Ben Widawsky is writing hardware contexts support for the i915 drm module. The resulting API discussion showed that things are not simple and probably in need of an iteration or two. Now linux kernel rules mandate that an ioctl once merged must be supported (almost) forever. So one can still see all the evolutionary steps of gpu command submission. Read on for a bit of a history trip.

cmdbuffer: The kernel simply copies the commands given by userspace into the hardware ringbuffer. Bad, because the kernel needs to copy everything. And it can’t use hardware features to check the commands because commands in the ringbuffer are assumed to be trusted.

batchbuffer: Userspace hands in a GTT adress and the kernel executes it with an MI_BATCHBUFFER command from the ringbuffer. No copying, and the hardware does some rudimentary security checking (the newer your chip, the more). But handing in a fixed GTT address requires that userspace is in full control of the graphics memory. Which fails with GEM - if you neglect some rather hacky porting of libXvMC to DRI2/GEM …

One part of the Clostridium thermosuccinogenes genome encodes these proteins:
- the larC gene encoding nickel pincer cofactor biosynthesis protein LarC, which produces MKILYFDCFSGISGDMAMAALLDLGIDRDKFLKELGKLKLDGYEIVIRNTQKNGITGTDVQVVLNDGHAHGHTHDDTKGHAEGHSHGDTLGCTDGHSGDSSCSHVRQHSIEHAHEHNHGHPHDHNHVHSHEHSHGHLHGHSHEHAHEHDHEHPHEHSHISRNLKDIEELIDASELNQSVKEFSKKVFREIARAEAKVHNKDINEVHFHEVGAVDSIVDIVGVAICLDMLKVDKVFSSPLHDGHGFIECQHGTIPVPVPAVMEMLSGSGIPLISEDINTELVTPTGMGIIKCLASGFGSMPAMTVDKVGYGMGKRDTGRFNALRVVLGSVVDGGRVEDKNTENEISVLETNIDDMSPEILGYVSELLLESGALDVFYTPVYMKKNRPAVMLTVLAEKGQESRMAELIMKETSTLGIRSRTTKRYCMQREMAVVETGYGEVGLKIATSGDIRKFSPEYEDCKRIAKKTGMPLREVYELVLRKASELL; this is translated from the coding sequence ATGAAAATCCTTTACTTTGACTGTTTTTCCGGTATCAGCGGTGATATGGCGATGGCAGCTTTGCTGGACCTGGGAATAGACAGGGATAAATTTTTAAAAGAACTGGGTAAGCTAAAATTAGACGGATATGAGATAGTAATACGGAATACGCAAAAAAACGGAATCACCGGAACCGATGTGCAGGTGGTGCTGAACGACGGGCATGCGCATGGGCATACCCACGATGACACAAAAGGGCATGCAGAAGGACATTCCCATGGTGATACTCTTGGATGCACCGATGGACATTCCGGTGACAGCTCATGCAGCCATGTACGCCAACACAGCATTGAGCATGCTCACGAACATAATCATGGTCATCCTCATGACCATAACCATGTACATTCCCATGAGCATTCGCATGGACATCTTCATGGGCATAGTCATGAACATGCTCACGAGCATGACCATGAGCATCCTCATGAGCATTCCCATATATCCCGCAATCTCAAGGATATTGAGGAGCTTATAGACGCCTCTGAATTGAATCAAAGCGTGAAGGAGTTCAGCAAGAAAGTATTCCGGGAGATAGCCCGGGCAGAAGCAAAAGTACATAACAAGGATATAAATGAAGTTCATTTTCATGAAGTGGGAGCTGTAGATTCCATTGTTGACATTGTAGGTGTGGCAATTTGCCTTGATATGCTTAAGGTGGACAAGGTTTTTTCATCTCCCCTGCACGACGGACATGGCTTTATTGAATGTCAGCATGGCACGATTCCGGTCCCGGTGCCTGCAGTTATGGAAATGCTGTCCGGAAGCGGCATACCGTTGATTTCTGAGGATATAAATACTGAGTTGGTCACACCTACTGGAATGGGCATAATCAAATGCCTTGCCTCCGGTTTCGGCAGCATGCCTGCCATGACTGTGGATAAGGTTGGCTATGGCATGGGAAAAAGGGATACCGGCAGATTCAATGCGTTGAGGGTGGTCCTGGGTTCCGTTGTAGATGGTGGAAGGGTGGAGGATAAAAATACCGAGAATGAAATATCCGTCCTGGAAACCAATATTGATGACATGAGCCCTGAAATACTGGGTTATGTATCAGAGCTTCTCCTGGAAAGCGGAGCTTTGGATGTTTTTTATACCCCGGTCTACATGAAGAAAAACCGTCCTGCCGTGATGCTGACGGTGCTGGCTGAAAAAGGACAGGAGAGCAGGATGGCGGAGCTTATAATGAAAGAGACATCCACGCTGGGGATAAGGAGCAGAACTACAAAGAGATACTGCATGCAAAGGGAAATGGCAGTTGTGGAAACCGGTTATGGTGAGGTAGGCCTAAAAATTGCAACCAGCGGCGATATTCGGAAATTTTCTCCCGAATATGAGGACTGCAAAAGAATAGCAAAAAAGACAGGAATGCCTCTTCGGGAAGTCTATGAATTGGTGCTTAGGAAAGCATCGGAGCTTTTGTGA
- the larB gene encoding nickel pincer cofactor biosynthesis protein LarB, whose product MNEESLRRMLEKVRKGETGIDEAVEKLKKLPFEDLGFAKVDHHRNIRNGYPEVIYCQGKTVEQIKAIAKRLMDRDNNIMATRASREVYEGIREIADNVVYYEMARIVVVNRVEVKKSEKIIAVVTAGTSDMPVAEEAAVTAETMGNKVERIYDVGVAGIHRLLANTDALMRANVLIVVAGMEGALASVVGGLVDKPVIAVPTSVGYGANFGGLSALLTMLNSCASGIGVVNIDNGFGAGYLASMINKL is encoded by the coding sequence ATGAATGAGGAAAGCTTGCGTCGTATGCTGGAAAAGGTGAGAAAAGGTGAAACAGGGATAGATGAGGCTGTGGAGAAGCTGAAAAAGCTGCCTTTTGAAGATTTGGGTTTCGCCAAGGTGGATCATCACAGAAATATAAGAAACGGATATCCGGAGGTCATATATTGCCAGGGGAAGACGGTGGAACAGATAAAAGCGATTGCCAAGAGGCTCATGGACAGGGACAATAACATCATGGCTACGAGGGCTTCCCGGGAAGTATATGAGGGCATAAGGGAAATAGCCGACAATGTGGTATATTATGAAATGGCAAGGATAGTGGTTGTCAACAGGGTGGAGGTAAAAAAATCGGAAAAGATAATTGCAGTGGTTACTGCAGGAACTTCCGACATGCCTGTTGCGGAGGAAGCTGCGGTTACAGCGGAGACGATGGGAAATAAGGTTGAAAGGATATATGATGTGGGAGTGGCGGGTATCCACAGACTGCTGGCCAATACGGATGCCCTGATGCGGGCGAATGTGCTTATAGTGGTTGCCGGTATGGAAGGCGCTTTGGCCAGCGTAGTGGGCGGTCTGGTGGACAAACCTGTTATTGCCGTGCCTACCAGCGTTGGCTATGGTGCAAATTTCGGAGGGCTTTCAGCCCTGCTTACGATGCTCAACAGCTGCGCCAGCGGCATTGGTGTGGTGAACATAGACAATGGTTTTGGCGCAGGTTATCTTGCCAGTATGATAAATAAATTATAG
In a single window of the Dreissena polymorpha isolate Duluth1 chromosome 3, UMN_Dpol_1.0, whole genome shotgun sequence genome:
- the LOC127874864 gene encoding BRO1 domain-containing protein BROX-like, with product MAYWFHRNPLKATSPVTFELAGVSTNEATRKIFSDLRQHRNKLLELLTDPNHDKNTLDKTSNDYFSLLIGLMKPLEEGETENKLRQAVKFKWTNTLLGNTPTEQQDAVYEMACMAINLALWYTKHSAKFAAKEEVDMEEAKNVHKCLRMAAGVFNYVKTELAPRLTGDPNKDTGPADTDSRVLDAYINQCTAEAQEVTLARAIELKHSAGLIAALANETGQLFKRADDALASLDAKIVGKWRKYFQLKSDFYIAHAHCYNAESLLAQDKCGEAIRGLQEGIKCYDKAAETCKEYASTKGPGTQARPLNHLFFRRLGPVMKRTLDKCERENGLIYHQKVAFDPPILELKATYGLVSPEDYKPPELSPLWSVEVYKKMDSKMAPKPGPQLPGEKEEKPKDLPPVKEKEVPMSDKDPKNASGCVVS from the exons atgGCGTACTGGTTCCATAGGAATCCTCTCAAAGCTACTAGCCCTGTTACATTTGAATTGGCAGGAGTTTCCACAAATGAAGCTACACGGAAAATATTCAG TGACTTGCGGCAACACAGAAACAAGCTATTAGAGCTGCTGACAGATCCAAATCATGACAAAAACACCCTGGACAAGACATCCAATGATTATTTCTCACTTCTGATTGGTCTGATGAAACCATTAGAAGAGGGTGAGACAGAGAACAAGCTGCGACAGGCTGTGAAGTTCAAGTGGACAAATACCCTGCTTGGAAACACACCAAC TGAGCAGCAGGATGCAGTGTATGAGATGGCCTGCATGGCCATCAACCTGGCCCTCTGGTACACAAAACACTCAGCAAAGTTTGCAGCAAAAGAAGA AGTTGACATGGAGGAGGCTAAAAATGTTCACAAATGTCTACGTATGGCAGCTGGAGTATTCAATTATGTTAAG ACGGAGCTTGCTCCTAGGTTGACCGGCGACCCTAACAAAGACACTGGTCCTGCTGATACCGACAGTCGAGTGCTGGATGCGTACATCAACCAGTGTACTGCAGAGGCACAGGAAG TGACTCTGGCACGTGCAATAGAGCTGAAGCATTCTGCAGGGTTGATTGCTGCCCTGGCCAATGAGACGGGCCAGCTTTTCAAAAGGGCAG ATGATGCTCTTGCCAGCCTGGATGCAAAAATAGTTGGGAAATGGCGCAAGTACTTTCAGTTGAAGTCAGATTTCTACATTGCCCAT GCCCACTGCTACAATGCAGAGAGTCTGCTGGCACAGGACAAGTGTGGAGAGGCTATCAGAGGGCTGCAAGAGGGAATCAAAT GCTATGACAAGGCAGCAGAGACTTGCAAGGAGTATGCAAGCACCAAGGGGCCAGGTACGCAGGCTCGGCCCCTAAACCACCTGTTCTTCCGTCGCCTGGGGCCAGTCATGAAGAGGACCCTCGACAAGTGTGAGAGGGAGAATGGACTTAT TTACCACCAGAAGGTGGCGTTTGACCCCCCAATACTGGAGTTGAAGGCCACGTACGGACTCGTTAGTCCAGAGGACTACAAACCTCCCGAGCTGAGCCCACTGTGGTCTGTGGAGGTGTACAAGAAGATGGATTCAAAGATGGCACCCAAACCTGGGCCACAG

execbuffer: Due to GEM, userspaces references buffer objects only by handles. So the new command submission path takes the id of a buffer containing the commands. Plus a list of buffer objects used by this command stream (textures, shaders, color- and depthbuffer, …) and a list of relocations so the kernel can fix up buffer addresses in the command stream. As an optimization, the kernel passes back the current GTT address of all buffers used. This way the kernel only needs to fix up address in when buffers have moved around since the last time being used.

execbuffer2: Unfortunately the structures used by execbuf don’t have reserved fields, so the next extension required an new ioctl. Older hardware (still being sold in Atom based netbooks) requires the setup of so called buffer fences (not to be confused with execution fences) for tiled buffers. But only for certain commands. There are only 16 fences available (on newer hardware, 8 on older) so this severely restricts performance. Especially since fences are not required by the 3D engine. So execbuf2 was born with a flag to explicitly designate buffers that need fences.

Due to plenty of reserved fields in execbuf2 multiple ringbuffer support didn’t need a new ioctl. But to keep things funny, there are two versions: First inter-ring synchronization must have been done by userspace, in later versions the kernel takes care of this.

And now hardware context support adds its own complications. And likely requires another interface for command submission. Or two, because Intel hardware moves towards a per-process GTT, possibly handing back full control over the memory layout to userspace - somewhat similar to the DRI1 interfaces …

And for anyone forced to design an API, read these two posts by Rusty Russells.